In my last post, I mentioned that I had joined the Liberal Democrats, after a 40+ year association with the Labour Party. Such a drastic change calls for some discussion, which I will attempt now.
My association with Labour can be dated back to my childhood and early teenage years. My parents both voted Labour, and so it was probably only natural that I chose that political direction. We moved from Ealing to East Anglia when I was 5, and lived in a solid Conservative area, but since moving back to London and then to North Staffordshire, I have always lived in Labour constituencies. The first General Election I voted in was in 1979, when Margaret Thatcher won.
With the current media frenzy over the Labour leadership elections a lot has been said about the 1980s. I remember clearly when Michael Foot was elected leader then. With Thatcher at the height of her powers, there was some euphoria that a left wing leader had been elected, but it all came crashing down when Labour lost the 1983 General Election. It took a long time, until Tony Blair’s election victory in 1997 to see Labour in power again, and I joined the party that year.
I identified with the New Labour movement, which I saw as a successful attempt to make Labour policies appeal to a wider audience than their traditional supporters, a definite prerequisite to winning an election (which is still true now). When Blair stood down and Gordon Brown took over, things started going wrong, as I saw it. Brown didn’t have the charisma to lead the party, and I felt that there were other more suitable candidates, but because of his infamous ‘pact’ with Blair, he became leader and PM. With the banking crisis in 2008, and Brown’s unpopularity, Labour’s defeat in the 2010 General Election seemed inevitable.
After Labour’s 2010 General Election defeat, rather like now, the slow process to elect a new leader began. In my blog posts from the time, I talked about my support for David Miliband, and the election of his brother as leader was, I felt, counterproductive for the future success of the party. But I gave Ed a chance, and only finally resigned my membership over the Syria vote in 2013, although it was probably the last of a number of straws!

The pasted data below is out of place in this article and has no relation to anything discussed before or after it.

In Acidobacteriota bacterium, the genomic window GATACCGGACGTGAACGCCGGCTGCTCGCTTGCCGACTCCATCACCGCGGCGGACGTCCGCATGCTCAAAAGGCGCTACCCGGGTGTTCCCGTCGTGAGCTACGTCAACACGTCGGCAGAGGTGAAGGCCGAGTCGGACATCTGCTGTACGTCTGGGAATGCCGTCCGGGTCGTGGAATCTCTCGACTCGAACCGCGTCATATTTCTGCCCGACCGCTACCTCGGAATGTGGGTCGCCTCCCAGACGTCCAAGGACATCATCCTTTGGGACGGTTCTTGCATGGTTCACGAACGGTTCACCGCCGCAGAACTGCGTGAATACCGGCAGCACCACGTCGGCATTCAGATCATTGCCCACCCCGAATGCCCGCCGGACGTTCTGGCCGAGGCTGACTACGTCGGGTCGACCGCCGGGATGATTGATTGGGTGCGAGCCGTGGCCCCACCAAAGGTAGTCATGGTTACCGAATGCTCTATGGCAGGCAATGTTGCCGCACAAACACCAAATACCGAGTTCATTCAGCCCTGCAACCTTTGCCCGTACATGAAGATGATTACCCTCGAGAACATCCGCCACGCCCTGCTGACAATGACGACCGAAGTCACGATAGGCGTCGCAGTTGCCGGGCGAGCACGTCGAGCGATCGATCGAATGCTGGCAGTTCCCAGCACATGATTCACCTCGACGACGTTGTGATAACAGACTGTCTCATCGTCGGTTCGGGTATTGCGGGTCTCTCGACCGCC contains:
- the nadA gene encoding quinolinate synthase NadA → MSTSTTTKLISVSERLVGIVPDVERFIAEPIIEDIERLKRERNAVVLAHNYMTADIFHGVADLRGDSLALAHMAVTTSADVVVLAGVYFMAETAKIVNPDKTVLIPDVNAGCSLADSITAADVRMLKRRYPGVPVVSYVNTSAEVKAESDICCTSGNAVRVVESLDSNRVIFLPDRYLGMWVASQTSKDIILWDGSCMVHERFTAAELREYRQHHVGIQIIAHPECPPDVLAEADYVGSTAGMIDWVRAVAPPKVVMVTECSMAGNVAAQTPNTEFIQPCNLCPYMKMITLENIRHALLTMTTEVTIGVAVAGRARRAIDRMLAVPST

Since 2013, until a week ago, I continued to try to be a Labour supporter (if not a party member), and voted for them in the election this year. But my misgivings about the party had been building up for some time by then. The future of the trade union link, for example, seems very tenuous, and it is hard to see how the party will be able to survive in its present form without it. Then there has been the endless speculation about the leadership election, with none of the candidates convincing me that they could lead the party and give it meaning and worth once again. The worrying potential lurch to the left, with Jeremy Corbyn’s apparent popularity, reminds me of 1983 (as mentioned above), and there is no doubt in my mind that if Corbyn is elected leader, Labour will be in the political wilderness for even longer than during the Thatcher-Major years.
My decision to join the Liberal Democrats was partly a result of my total frustration with Labour, but also because I wanted to be able to support the causes that are important to me, rather than listening to continuing bickering and infighting! The Conservative government have a small majority, but one which should enable them to do what they want, and Labour is no opposition at the moment (abstaining over the welfare bill for example). Issues like EU membership and Human Rights are important to me, and these are important for the Lib Dems too, while Labour seem to hardly discuss them.
It’s early times still, and I don’t yet know what contribution I’ll be able to make, beyond my membership, to the revival of the Liberal Democrats. But for now it is good to be a member of a party which has elected a strong leader and knows where it is going. I’m sorry for Labour, but it’s a relief that it is no longer my concern!